The Intel-Mobileye Merger Is Official: Should We Be Concerned?

1 2 3 4 5 6 7 8 9 10 11
Part 5
The Intel-Mobileye Merger Is Official: Should We Be Concerned? PART 5 OF 11

What Encouraged Intel to Acquire Mobileye for a High Premium?

What synergies would a Mobileye merger bring to Intel?

Mobileye (MBLY) is a leader in advanced driver assistance systems and has a strong partnership with 27 automakers around the world. Intel (INTC), on the other hand, is eager to expand in the automotive market and develop an end-to-end autonomous car solution.

What excites Intel more is the amount of data an average autonomous car can collect in a day. All that data would require real-time processing and seamless movement of data between the car and the data center. Since Intel is a data company, the autonomous car could become Intel’s fastest-growing market with an estimated addressable market of more than $70.0 billion by 2030.

What Encouraged Intel to Acquire Mobileye for a High Premium?

Interested in INTC? Don't miss the next report.

Receive e-mail alerts for new research on INTC

Success! You are now receiving e-mail alerts for new research. A temporary password for your new Market Realist account has been sent to your e-mail address.

Success! has been added to your Ticker Alerts.

Success! has been added to your Ticker Alerts. Subscriptions can be managed in your user profile.

Strong engagement with automakers

Developing an autonomous car requires close collaboration among suppliers and automakers. Nvidia (NVDA) is already at the forefront, working with more than 80 automakers, tier 1 suppliers, and start-ups on their autonomous car projects.

Nvidia’s next closest competitor is Mobileye, which is engaged with 27 automakers to supply its driver assistance systems based on a single-lens camera. Mobileye is focused on driving cars using computer vision. Its strong relationship with automakers and top-tier suppliers would bring Intel closer to Nvidia’s self-driving technology.

End-to-end autonomous driving solution

An autonomous car is a collaborative effort since it has several components such as autonomous algorithms, digital maps, and a variety of sensors. All these markets are new to Intel. It’s been investing in several start-ups, catering to various components of self-driving systems. But it has failed to make a mark in the auto market.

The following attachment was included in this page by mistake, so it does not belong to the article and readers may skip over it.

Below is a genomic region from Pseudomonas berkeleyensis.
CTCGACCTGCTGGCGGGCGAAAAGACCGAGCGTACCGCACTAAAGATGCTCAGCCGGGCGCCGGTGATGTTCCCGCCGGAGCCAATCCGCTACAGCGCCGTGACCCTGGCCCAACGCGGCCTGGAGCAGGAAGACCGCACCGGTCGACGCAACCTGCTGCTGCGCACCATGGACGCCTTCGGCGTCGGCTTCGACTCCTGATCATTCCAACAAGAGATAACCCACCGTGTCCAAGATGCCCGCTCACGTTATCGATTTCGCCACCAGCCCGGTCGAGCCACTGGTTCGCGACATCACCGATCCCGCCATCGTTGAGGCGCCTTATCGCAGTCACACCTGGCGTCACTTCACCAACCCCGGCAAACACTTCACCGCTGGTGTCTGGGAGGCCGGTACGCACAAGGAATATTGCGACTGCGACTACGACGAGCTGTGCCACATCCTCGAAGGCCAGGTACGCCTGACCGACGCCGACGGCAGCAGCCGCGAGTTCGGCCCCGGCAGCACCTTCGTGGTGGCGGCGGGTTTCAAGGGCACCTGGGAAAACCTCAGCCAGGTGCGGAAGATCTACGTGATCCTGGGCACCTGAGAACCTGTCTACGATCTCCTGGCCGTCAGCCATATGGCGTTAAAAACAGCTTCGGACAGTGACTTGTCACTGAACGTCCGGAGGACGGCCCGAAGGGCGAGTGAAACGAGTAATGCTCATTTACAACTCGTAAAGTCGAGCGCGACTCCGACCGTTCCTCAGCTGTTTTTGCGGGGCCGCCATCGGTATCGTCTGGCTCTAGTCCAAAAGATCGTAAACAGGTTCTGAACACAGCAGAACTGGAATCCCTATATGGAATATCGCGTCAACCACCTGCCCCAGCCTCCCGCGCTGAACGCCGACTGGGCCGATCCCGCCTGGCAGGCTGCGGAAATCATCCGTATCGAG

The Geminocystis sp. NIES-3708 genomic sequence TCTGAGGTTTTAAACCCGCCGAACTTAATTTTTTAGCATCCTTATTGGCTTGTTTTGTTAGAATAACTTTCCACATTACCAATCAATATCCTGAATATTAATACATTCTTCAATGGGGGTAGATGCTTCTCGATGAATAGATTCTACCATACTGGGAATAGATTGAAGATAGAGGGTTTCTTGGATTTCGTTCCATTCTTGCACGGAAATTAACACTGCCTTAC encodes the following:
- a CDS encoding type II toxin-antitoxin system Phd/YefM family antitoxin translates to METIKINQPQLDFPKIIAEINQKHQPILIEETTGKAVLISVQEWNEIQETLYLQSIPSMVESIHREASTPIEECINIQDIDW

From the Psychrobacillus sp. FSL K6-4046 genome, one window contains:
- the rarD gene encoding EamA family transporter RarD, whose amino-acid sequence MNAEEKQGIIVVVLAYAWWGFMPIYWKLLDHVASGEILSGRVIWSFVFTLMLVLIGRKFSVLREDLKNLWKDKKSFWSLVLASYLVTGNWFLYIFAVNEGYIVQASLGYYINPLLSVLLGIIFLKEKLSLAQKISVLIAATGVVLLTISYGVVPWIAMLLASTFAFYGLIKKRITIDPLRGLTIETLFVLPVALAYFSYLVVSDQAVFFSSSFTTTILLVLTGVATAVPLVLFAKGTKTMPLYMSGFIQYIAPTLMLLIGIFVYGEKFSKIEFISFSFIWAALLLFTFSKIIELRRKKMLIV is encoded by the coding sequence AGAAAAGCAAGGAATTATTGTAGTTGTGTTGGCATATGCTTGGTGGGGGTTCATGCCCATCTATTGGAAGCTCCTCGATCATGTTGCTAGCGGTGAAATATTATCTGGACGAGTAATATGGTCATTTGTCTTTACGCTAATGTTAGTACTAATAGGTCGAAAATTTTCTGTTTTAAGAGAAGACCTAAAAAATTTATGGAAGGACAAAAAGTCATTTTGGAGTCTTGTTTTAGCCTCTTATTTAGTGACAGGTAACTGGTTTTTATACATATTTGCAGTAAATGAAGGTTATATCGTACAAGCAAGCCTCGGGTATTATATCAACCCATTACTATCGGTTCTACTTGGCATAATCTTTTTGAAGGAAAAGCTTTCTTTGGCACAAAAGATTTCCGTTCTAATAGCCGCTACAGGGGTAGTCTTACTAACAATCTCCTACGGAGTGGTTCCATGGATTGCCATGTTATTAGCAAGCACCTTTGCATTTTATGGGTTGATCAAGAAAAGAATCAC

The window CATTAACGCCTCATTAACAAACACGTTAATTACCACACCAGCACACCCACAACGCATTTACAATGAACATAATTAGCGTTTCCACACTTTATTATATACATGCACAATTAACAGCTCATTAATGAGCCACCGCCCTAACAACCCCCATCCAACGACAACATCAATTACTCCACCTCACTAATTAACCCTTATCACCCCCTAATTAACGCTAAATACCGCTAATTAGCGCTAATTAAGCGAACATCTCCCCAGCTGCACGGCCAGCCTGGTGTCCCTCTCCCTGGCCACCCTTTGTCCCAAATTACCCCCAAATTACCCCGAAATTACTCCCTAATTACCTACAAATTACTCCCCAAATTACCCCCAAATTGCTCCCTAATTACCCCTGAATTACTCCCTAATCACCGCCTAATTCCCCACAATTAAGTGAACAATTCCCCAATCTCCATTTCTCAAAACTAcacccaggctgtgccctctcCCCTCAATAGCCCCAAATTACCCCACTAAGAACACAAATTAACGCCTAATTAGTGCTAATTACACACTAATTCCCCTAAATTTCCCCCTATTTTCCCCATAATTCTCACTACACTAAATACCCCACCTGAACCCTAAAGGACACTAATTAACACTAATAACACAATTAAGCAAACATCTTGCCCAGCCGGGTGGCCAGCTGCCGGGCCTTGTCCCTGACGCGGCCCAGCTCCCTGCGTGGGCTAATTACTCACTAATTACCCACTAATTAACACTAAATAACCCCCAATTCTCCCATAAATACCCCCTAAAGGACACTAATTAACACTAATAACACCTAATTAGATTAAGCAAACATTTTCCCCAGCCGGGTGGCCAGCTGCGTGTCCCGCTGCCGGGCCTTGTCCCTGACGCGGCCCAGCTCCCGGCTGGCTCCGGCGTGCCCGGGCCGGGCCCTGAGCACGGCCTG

So Intel decided to bring in some experts and hand over its automotive operations to them. Intel and Mobileye aim to offer an end-to-end autonomous-driving solution.

Mobileye helps a car “see” and understand the situation on the road with its automotive-grade 36-degree computer vision and mapping solution. It’s comprised of various elements such as cameras, radar, sonar, LiDAR (light detection and ranging), sensor chips, in-car networking, and roadway mapping.

Intel connects a car with other vehicles and data centers through high-speed wireless technology. Its processors in data centers help a car interpret objects and make real-time decisions through artificial intelligence and machine learning.

The combination of Mobileye’s and Intel’s technologies creates an end-to-end autonomous-driving solution from car to data center. The two companies together may be able to accelerate their efforts in autonomous driving and deliver a lower cost cloud-to-car solution since Intel would have greater control over the entire process.

However, analysts aren’t convinced by these merger synergies and see more risks than opportunities. We’ll look at the weak points of the merger in the next part of this series.


Please select a profession that best describes you: